What is the excuse or alibi here? Financial stringency is the one usually produced. We are told that the alternative remedies cannot be afforded. This is a matter which must be pressed upon the noble Lord and which, I am sure, will be pressed not only by myself, but by others. But the excuse claimed here is obvious nonsense, if I may say so. Common sense tells us that it is ever so much cheaper, in almost all cases, to treat a delinquent outside rather than inside prison. For instance, the Howard League for Penal Reform reckons that it costs only £8 a week to administer a community service order, compared with £80 a week in prison. No doubt the matter is rather more complicated than that, yet by common consent it is still much cheaper to handle delinquents outside prison.

One would have thought that it was almost indefensible to defend a preference for prisons—institutional treatment—on economic grounds, but Home Office Ministers have been inclined to attempt the impossible. They say, in effect, that the prisons are there and that the extra probation officers who would be required for supervision outside prison are not there, and so there would be a net increase in expenditure, in the short run at any rate, if more use was made of supervision outside prison. If that line is to be pursued seriously, I must take leave to quote from the Howard League counter-argument, leaving the noble and learned Lord, Lord Gardiner, the President of the Howard League, to develop it more fully —and there may be others who will have something to say about this. The Howard League, in recent criticism of the Home Office view, said this: Lord Harris has recently said that 4,700 new places in prisons were to be completed by 1981. The Howard League reckon that at a conservative estimate the running costs of the new prisons would be nearly £10 million a year—one-third of the cost of the entire Probation Service for 1974/5. Yet the Home Secretary said on 24th May that the Probation Service is only to be allowed to extend by about 200 officers by 1980/81".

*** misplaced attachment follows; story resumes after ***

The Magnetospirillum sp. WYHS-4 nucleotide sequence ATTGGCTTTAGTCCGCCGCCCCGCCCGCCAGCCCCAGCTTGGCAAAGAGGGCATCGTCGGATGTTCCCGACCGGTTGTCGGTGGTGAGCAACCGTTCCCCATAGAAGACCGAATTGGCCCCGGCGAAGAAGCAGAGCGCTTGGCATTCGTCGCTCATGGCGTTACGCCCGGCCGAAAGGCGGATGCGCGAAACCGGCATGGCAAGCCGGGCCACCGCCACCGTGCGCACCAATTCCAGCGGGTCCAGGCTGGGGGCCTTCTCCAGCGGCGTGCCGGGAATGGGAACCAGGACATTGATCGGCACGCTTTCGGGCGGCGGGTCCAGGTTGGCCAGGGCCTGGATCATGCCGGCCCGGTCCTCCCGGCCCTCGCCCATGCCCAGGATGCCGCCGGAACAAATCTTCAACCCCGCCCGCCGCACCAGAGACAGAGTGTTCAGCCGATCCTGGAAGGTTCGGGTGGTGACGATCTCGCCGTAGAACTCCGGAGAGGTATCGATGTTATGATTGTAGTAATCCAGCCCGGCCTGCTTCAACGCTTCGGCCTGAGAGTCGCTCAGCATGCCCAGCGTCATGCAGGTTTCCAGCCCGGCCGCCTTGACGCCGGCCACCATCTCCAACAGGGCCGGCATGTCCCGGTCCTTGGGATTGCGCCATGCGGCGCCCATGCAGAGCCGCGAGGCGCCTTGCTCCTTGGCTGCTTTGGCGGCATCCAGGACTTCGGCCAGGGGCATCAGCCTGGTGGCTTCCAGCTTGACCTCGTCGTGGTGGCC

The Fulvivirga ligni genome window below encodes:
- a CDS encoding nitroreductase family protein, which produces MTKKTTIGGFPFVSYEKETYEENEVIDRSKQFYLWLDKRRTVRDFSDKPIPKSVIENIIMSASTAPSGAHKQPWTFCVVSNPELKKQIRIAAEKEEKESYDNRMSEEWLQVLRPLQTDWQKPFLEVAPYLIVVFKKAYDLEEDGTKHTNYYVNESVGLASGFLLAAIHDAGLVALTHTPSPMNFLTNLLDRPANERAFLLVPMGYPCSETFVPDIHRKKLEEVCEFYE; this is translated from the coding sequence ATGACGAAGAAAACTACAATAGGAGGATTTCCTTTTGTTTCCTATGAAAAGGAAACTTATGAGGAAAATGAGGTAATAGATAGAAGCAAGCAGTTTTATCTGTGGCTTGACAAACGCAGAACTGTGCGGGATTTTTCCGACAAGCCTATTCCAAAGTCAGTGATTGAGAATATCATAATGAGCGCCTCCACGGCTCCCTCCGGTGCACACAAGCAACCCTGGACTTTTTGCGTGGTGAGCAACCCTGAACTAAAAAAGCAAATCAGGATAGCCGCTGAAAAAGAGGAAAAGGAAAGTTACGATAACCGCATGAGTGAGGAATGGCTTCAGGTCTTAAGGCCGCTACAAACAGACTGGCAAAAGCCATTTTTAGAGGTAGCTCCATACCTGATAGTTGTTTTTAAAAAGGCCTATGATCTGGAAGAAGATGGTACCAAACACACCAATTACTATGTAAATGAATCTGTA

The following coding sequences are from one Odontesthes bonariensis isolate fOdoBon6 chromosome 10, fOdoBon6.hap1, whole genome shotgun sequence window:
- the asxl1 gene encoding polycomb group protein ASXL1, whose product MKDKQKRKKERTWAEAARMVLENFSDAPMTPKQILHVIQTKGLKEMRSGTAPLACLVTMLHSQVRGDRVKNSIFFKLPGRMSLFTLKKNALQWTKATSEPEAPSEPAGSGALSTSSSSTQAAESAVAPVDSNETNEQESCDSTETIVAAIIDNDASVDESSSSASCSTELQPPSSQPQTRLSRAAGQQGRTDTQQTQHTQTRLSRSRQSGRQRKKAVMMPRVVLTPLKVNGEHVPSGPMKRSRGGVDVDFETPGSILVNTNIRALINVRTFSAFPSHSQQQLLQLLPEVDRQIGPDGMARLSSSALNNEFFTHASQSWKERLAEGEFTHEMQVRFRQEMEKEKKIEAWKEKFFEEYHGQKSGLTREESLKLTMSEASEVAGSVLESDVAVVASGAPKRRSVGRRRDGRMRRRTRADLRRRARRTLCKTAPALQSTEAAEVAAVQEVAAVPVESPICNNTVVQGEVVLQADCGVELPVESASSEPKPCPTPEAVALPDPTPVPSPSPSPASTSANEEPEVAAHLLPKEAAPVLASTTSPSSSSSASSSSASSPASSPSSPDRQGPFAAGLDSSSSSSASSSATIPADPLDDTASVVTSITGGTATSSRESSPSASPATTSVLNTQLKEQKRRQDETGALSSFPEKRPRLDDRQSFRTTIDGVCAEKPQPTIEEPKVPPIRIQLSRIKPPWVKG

As I say, this point has to be pursued in greater detail, but my broad submission is that it is very much cheaper to deal with prisoners outside prison than inside.

I would submit that our official masters, no doubt with the good intentions which we always attribute to them, have got the whole balance of their thinking wrong. The argument that it is cheaper to keep a man in prison than to employ him on useful work for the community simply will not work, and I hope, respectfully, that the Minister of State will not inflict it on us when he speaks later. However, if he does not inflict that argument on us, then I am not quite sure what argument is open to him; but he is full of ingenuity, and no doubt he will make his own speech.